On Friday, the Consumer Financial Protection Bureau (CFPB) and the Office of the Comptroller of Currency (OCC) announced a fine of $1 billion on Wells Fargo. The bank had charged over 570,000 consumers for car insurance they didn't need and in October, it revealed that some of its mortgage loan borrowers had been inappropriately charged for missing a deadline to lock in promised interest rates, though that wasn't their fault.
According to the CFPB's consent orders, apart from paying the fine, Wells Fargo will remediate harmed consumers and undertake certain activities related to its risk management and compliance management.
“I am especially pleased that we were able to work closely and effectively with our colleagues at the OCC, and I appreciate the key role they played in the negotiations,” said Mick Mulvaney, Acting Director at CFPB. “As to the terms of the settlement: we have said all along that we will enforce the law. That is what we did here.”
The bank while announcing its first-quarter results last week had said that the net income reported in the first quarter was subject to the resolutions of the CFPB/OCC matter and that its earnings performance included continued strong credit performance, liquidity, and capital levels. The bank reported a net income of $5.9 billion, which was up from $5.6 billion in the first quarter of 2017. While the bank’s revenue was down to $21.9 billion from $22.3 billion, it reported an increase in earnings per share of $1.12 compared with $1.03 in the same period last year.
Confirming the order, Wells Fargo said that the company would adjust its first quarter 2018 preliminary financial results by an additional accrual of $800 million, which is not tax deductible. "The accrual reduces reported first-quarter 2018 net income by $800 million, or $0.16 cents per diluted common share, to $4.7 billion, or 96 cents per diluted common share," Wells Fargo said in a statement.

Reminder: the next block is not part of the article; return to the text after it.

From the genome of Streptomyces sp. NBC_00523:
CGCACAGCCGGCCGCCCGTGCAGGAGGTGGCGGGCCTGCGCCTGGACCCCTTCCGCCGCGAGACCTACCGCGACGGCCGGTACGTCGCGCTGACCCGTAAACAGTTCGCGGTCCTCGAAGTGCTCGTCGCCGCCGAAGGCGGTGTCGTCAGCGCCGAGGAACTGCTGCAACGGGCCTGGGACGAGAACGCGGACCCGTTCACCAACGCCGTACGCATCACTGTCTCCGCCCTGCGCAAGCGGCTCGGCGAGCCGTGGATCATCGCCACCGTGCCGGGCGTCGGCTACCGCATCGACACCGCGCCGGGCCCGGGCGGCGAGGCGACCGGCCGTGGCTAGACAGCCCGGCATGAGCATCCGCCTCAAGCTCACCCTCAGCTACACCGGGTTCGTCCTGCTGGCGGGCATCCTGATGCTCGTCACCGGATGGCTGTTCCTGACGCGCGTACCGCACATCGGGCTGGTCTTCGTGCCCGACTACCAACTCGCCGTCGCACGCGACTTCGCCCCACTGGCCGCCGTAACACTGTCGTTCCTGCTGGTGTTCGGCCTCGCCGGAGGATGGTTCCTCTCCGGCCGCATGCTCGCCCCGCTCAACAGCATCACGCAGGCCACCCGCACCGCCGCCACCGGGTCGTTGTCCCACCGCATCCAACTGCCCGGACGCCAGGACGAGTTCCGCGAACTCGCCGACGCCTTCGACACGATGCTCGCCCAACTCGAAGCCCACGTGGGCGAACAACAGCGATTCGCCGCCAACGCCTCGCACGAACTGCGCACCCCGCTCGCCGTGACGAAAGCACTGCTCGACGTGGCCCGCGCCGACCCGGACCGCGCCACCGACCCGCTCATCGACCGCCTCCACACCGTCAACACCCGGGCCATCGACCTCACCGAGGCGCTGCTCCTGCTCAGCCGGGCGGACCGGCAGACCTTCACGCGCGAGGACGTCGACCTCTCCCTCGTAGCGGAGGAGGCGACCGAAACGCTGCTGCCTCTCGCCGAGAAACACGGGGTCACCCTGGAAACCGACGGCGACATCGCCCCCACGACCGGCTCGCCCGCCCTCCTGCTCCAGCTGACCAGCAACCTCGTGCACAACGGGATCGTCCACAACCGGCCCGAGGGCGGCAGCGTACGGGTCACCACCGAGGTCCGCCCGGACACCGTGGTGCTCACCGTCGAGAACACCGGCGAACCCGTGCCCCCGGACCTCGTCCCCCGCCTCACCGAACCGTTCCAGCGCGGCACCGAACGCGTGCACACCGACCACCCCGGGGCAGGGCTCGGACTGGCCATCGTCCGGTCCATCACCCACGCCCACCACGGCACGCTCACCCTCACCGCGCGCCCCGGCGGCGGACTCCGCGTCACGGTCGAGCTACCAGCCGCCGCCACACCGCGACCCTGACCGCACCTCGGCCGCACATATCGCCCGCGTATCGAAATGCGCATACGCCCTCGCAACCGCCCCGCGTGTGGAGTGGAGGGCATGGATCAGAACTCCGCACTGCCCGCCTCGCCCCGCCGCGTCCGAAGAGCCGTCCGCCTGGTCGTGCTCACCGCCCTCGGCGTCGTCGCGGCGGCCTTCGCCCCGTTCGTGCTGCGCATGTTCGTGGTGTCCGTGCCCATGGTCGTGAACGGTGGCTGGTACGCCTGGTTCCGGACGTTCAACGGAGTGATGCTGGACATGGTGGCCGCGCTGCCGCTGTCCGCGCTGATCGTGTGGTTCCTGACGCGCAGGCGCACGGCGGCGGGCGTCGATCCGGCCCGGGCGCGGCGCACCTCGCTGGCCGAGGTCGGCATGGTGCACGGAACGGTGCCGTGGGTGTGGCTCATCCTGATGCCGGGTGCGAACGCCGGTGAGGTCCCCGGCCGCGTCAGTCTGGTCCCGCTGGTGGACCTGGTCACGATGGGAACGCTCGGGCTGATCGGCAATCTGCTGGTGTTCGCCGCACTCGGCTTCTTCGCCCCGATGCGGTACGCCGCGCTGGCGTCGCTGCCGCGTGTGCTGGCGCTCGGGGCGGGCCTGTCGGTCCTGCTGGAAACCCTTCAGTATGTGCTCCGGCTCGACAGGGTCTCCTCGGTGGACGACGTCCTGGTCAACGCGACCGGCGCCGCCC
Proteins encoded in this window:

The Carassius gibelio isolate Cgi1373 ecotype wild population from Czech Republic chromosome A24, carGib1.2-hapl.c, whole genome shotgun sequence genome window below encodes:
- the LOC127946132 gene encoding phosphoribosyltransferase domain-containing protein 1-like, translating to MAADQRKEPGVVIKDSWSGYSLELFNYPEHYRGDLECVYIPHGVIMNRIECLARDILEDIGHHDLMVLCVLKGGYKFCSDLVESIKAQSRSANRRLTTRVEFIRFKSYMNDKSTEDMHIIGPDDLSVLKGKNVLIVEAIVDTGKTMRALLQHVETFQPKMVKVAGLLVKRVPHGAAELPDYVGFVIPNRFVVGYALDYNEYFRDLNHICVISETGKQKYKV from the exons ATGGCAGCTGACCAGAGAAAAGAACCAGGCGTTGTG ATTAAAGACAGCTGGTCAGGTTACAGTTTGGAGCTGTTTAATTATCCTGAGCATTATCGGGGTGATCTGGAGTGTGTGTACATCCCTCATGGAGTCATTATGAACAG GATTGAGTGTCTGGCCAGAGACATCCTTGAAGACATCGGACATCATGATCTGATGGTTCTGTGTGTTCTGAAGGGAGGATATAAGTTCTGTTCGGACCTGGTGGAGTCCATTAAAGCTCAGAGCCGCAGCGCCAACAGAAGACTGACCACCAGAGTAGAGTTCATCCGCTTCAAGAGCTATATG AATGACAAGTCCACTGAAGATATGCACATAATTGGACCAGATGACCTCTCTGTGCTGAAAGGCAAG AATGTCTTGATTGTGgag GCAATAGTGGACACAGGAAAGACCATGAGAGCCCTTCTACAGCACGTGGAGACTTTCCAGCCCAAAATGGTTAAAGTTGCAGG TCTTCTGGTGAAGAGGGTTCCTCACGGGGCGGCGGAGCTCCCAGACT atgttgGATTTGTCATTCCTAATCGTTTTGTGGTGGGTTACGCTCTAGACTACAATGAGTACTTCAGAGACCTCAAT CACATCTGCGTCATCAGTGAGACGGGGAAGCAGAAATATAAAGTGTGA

“For more than a year and a half, we have made progress on strengthening operational processes, internal controls, compliance and oversight, and delivering on our promise to review all of our practices and make things right for our customers,” said Timothy J. Sloan, President, and CEO of Wells Fargo. “While we have more work to do, these orders affirm that we share the same priorities with our regulators and that we are committed to working with them as we deliver our commitments with focus, accountability, and transparency. Our customers deserve only the best from Wells Fargo, and we are committed to delivering that.”
Applauding CFPB and OCC's move, Jeb Hensarling, Chairman of the House Financial Services Committee said that the best form of consumer protection remained competitive and transparent markets that were vigorously policed for fraud and deception. “It is not enough to hold a bank accountable; the actual individuals responsible for the wrongful deeds must be held responsible as well,” he said. “I know that Wells Fargo has many dedicated employees who do serve their customers well and had nothing to do with the wrongful acts. We all look forward to the current management concluding all necessary reviews and restructuring so that Wells Fargo can once again regain the trust and respect it once had.”
Calling for steeper penalties, Maxine Waters, a Democrat Representative from California and a Ranking Member of the Committee on Financial Services said that more action was required to make banks more responsible. “It is disappointing that the OCC is today loosening the restrictions they put on the bank in 2016 and has not taken the kinds of tougher supervisory actions I have long called for, such as holding culpable executives accountable or revoking the bank’s charter,” she said. "I have been clear in the past that fines are not sufficient in addressing the pattern of illegal behavior by Wells Fargo, and this action still does not put the bank’s past behavior to rest. Steeper penalties are still necessary.”